*I still like the Ax Man, but in this case I was rooting for the granny. 

I enjoy getting emotionally involved in Brewers games, even if that means I'm a sad panda for a an hour or two. The worst feeling is no feeling at all. In this case I was frustrated the Brewers once again let a winnable game against St. Louis slip into the loss column, and I felt a sense of dread knowing the loss made a pennant more likely for the Cardinals. It would have been nice playing a direct role to force them into the Wild Card. That did not happen in heartbreaking fashion, and yet I would still rather ruminate over this bitter ending than not have the Brewers amongst my thoughts.

The good news is my baseball watching on Sunday ended with a hearty pump of the fist. After watching the Packers have their annual early season meltdown* I was relieved to watch Henderson strike out Adams to seal the "W." And yes, I did have visions of a go-ahead three-run homer going through my head before every pitch in that at bat. Fortunately these premonitions did not materialize and I got the feel rare thrill that comes with a win against the Cardinals. 

*McCarthy's teams always seem to blow at least one winnable game early in the season. In 2009 they allowed 21 4th quarter points to the winless Buccaneers and last year they allowed Indianapolis to come back from 21-3 in the second half to steal a victory.

Thursday, September 5, 2013

Hanlon's Razor: A Primer

 Never attribute to malice that which is adequately explained by stupidity.

-Hanlon's Razor

The conventional wisdom is Wily Peralta intentionally hit Justin Morneau as retaliation for Andrew McCutchen (apparently) admiring a home run just a little too much. If years of watching baseball have taught me one thing it's that pitchers do not like being shown up. In all of sports there are few, if any, better ways to demonstrate ownership of another player than hitting a baseball over a fence hundreds of feet away. People don't like being owned, nor do they like said ownership being emphasized. For this reason Peralta beaned Morneau, or so they say.

Human beings frequently do bad things on purpose. More frequently, however, humans make mistakes. These mistakes are often difficult to fathom and usually have negative consequences, so it's easy to assume the agent is acting maliciously. But what if the act is a simple error? In the case of the recent Pirates-Brewers feud, how do we know Peralta tried to hit Morneau? The alleged villain denied intent and it's impossible to know exactly what he was thinking. Fortunately there is evidence to work with, and it suggests Hanlon's Razor was at work.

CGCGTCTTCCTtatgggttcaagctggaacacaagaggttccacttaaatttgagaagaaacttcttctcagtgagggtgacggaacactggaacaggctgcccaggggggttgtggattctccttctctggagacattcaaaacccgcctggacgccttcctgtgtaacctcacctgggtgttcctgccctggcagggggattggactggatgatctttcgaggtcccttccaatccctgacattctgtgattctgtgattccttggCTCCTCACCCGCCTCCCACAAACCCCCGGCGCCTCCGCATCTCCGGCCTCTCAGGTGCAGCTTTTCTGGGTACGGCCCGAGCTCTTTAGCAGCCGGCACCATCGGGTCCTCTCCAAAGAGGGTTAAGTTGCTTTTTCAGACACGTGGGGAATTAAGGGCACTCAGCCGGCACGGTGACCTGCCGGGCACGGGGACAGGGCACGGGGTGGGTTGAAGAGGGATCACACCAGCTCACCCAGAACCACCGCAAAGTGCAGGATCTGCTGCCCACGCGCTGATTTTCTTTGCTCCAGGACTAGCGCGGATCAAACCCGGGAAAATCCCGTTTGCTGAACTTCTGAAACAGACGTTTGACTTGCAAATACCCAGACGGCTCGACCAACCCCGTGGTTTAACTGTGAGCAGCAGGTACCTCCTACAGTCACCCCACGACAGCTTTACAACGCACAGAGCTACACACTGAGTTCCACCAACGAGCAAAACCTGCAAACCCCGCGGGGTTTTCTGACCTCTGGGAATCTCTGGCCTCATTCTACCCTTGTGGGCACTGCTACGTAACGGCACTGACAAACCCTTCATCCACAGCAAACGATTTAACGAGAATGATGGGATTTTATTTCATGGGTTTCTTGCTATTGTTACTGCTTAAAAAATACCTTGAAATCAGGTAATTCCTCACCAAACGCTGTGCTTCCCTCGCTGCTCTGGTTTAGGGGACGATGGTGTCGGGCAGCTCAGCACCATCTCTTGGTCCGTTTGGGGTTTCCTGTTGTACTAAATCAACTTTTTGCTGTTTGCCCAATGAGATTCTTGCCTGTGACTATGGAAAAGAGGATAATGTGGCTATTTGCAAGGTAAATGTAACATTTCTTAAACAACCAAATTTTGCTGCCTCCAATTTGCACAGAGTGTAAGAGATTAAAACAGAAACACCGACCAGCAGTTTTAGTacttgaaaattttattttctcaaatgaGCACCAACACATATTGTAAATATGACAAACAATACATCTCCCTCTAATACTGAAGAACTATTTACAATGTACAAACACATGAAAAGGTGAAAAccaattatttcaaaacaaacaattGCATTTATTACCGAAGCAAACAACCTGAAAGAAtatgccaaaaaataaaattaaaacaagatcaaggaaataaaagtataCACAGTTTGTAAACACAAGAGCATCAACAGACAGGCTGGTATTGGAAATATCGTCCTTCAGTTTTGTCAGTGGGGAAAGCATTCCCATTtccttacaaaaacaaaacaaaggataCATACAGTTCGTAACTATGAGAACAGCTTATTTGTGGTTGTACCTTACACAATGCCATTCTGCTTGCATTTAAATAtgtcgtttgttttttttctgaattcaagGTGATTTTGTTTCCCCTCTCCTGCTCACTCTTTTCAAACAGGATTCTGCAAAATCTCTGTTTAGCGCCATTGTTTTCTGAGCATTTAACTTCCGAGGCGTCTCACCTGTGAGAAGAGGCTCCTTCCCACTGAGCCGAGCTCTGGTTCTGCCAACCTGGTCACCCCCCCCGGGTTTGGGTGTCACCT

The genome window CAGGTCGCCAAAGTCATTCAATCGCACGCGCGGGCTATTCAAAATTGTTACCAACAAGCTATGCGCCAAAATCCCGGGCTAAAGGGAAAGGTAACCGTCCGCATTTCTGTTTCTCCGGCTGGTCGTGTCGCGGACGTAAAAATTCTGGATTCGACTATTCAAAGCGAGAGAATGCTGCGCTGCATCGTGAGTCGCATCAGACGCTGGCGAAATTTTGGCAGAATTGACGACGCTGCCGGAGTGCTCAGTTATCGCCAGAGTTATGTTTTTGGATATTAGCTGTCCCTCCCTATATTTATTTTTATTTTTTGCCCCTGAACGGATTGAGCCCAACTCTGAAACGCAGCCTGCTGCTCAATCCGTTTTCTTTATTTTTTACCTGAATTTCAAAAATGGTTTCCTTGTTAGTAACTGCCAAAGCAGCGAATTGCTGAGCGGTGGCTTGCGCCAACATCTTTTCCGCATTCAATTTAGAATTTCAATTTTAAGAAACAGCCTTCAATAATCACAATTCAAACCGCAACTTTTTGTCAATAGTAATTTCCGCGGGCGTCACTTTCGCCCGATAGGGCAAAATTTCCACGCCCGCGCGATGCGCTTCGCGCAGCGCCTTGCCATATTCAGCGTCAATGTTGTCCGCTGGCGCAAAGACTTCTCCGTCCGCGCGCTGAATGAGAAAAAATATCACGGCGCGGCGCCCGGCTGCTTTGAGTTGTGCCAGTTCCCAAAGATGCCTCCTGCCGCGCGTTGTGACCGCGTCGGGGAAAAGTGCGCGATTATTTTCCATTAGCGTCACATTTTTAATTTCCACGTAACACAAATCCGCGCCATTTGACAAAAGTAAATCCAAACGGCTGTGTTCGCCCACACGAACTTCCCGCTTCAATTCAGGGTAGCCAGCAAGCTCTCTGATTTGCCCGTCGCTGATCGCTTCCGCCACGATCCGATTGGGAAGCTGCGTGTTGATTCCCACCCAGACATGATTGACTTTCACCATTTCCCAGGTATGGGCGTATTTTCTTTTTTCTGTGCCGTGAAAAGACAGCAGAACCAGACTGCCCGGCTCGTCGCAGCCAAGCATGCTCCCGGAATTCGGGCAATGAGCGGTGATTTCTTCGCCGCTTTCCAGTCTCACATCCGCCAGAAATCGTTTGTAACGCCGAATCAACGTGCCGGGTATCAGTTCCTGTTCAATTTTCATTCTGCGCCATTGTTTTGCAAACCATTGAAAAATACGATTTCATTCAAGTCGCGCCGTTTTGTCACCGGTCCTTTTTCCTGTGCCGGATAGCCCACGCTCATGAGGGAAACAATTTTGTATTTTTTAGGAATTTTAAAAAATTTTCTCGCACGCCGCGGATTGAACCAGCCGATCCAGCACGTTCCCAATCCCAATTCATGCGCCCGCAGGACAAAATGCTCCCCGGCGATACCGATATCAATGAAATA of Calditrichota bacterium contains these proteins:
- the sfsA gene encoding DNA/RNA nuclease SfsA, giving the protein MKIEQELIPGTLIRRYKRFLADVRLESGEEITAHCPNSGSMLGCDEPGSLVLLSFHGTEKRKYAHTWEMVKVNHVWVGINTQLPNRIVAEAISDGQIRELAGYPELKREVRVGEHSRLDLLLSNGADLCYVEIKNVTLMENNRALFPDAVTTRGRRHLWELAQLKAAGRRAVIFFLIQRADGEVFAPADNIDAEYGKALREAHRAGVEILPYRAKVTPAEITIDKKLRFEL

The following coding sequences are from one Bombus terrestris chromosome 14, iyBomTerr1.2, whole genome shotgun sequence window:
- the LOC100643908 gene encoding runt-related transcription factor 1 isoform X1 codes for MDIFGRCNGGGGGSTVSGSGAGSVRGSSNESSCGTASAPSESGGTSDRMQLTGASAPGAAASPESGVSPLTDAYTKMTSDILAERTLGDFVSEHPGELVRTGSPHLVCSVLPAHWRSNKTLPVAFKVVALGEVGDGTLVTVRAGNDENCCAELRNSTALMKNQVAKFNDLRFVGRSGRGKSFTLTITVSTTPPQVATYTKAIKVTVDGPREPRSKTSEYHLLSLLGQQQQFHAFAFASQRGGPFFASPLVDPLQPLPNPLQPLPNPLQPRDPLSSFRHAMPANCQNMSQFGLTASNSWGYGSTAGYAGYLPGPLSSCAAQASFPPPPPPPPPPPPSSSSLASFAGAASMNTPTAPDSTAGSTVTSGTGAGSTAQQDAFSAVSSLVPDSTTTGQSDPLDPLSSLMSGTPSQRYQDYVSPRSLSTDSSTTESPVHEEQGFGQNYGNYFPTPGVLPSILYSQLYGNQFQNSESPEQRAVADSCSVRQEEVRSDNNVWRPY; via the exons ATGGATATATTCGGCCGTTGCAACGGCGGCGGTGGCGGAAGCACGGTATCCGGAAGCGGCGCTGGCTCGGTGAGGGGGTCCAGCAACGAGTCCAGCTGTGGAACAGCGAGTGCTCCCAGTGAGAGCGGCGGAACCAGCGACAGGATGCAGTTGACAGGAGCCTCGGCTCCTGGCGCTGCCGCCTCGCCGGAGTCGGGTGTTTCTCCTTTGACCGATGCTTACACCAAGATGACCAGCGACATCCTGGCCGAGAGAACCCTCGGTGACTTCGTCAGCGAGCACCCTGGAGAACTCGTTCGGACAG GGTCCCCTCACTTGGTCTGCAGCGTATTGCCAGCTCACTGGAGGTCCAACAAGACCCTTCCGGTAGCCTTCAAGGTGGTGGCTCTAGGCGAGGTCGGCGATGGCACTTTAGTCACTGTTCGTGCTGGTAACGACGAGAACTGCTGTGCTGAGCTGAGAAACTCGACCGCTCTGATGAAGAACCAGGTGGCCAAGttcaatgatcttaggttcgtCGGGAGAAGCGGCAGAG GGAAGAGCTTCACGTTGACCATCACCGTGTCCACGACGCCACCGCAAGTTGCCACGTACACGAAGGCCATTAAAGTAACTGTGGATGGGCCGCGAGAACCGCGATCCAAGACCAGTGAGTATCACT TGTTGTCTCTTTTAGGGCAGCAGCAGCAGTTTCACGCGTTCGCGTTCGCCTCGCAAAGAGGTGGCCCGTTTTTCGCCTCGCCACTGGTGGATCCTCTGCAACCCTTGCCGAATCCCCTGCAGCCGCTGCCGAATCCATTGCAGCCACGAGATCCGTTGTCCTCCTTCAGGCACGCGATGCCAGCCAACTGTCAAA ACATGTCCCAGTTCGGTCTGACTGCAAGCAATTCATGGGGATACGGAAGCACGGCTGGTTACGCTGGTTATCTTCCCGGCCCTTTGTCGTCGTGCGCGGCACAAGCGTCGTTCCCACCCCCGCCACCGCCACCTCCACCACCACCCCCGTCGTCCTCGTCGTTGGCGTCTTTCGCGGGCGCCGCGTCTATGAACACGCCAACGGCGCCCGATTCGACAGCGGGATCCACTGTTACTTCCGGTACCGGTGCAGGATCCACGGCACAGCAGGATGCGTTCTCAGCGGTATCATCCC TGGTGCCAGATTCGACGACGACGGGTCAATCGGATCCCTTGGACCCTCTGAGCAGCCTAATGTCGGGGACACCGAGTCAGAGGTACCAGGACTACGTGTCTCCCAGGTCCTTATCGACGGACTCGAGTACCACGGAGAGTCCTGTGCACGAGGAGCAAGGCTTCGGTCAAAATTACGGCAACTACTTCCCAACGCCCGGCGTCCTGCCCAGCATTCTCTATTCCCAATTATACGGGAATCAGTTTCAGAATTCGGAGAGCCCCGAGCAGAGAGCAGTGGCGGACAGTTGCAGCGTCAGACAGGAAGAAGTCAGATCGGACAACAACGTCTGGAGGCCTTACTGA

Wily Peralta has a 4.51 ERA, 1.431 WHIP, and 3.4 BB/9. In other words, he is not Greg Maddux. If it all goes right one day Peralta will be known for his pinpoint control, but that day is not today. (Nor was it Wednesday.) Given our inability to read minds and the evidence at hand, I'm inclined to believe Peralta intended to pitch Morneau up and in, but he missed his spot because he's not very good at locating baseballs. This does not make Peralta stupid, keep in mind incompetence is interchangeable in Hanlon's Razor.

In my experience life is more relaxing when you attribute bad actions to basic human fallibility. This might make you naive and it might cause you to miss out on compelling conspiracy theories, but it saves you a lot of stress in the process. More importantly, you're usually right.

Tuesday, September 3, 2013

Nice work, Buccos

From 1993-2004 the Brewers and Pirates had one undesirable thing in common: their last winning season was in 1992. That season the Brewers finished four games out of the playoffs while the Bucs finished one out away from the World Series. It was the last hurray of relevance for either franchise, though between Sid Bream and 20 years of futility I think the Brewers' decent into irrelevance was much more palatable.